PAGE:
"Needles: Tse' Hane - the rock that tells the story" Top 5 Page for this destination Canyonlands National Park Things to Do Tip by goodfish

Canyonlands National Park Things to Do: 152 reviews and 316 photos

by goodfish
  • - Canyonlands National Park
  • Newspaper Rock detail - Canyonlands National Park
      Newspaper Rock detail
    by goodfish
  • Newspaper Rock detail - Canyonlands National Park
      Newspaper Rock detail
    by goodfish

This isn't inside the park but along the road in so you can't miss it: look for the "Newspaper Rock" sign. Close to the parking lot is a large section of flat rock with 2,000 years of petroglyphs etched into its desert-varnished surface. Petroglyphs are found all over the Southwest but it's unusual to find a collection this large in such an easily accessed spot - you usually have to do some hiking/scrambling to get to them.

You'll often see images like these referred to as "rock art" but the peoples who painstakingly pecked them into the sandstone likely had little time for decorative leisure. Some archeologists think they were a form of worship while others believe they could be records of important historical or astronomical events. Or all of the above. So while none of them really know for sure what the squiggles, footprints, animals and otherworldly anthropomorphic (human) forms mean, they have a rough idea how old they are and which groups of people carved them by the age of other artifacts found nearby and specific attributes of the images themselves. For instance, bows and arrows first appeared in this region around 500 A.D, and horses not until after the Spanish brought them in the mid 1500's. Sometimes the age of the surface they've been etched into is a clue, and older figures are darker than more recent additions. The carvings here are said to range from undetermined B.C. Archaic to A.D. 1300 Ancestral Puebloan with later images (see the horses and riders?) and some unfortunate modern graffiti scattered about.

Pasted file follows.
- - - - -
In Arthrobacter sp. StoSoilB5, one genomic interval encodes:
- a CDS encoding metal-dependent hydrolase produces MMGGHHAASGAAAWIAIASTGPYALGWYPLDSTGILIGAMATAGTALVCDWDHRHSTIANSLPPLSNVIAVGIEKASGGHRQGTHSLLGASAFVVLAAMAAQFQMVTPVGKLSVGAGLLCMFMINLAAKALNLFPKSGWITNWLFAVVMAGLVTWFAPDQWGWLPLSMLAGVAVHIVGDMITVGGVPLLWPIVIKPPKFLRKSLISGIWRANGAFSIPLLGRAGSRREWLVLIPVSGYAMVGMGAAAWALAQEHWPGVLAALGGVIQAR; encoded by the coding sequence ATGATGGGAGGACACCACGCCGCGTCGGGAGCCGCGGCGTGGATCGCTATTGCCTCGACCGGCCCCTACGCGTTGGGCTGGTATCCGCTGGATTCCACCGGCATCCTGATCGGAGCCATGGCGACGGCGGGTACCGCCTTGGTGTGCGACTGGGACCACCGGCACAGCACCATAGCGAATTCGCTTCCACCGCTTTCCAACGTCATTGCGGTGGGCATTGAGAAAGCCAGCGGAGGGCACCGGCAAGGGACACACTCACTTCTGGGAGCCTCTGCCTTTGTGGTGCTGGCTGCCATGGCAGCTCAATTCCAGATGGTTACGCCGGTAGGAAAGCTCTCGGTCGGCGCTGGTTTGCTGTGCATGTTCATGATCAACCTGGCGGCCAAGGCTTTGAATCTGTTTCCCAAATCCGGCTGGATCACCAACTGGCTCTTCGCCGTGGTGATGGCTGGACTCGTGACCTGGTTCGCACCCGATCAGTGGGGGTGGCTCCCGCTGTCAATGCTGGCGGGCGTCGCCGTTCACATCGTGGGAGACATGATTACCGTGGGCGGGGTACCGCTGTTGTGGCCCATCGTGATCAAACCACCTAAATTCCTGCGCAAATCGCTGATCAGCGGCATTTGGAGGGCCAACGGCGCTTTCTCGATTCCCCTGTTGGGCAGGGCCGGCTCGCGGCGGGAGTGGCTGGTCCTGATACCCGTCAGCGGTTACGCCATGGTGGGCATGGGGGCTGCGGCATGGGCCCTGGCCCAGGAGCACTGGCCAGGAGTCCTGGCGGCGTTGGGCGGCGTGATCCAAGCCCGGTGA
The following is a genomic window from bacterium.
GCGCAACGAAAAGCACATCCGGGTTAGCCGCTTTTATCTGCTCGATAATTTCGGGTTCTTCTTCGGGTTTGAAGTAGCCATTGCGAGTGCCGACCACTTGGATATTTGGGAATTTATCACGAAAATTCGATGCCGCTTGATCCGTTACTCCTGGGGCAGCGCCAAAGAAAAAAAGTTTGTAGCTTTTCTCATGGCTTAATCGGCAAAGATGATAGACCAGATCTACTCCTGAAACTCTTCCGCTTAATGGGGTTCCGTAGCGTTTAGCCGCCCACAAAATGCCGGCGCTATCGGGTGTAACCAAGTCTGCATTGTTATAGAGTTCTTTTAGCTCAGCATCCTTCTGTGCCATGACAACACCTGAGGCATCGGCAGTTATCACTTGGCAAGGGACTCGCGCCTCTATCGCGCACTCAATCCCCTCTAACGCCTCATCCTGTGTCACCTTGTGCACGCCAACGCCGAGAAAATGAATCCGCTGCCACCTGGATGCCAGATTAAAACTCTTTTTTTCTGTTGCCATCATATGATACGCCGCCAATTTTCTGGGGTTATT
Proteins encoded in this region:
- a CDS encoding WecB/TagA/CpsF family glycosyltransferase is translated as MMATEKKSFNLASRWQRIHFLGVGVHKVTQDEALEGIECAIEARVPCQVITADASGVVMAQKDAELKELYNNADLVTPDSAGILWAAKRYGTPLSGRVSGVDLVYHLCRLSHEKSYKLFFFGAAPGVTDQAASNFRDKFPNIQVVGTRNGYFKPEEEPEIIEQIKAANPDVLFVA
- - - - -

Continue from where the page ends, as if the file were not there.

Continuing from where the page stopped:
Whatever they mean, this is one very noisy piece of rock. The ancient (and some not-so) people had a LOT to say about this spot and the visible chatter makes you wish you could hear with your ears what you see with your eyes!

Please don't touch the carvings as oils or other residue on your hands can damage them. And don't even think about adding to the graffiti; there are big fines for that.


Address: On Hwy 211, 12 miles from the 191 turnoff
Website: http://www.publiclands.org/explore/site.php?id=1880

Review Helpfulness: 3.5 out of 5 stars

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  • Updated Nov 28, 2013
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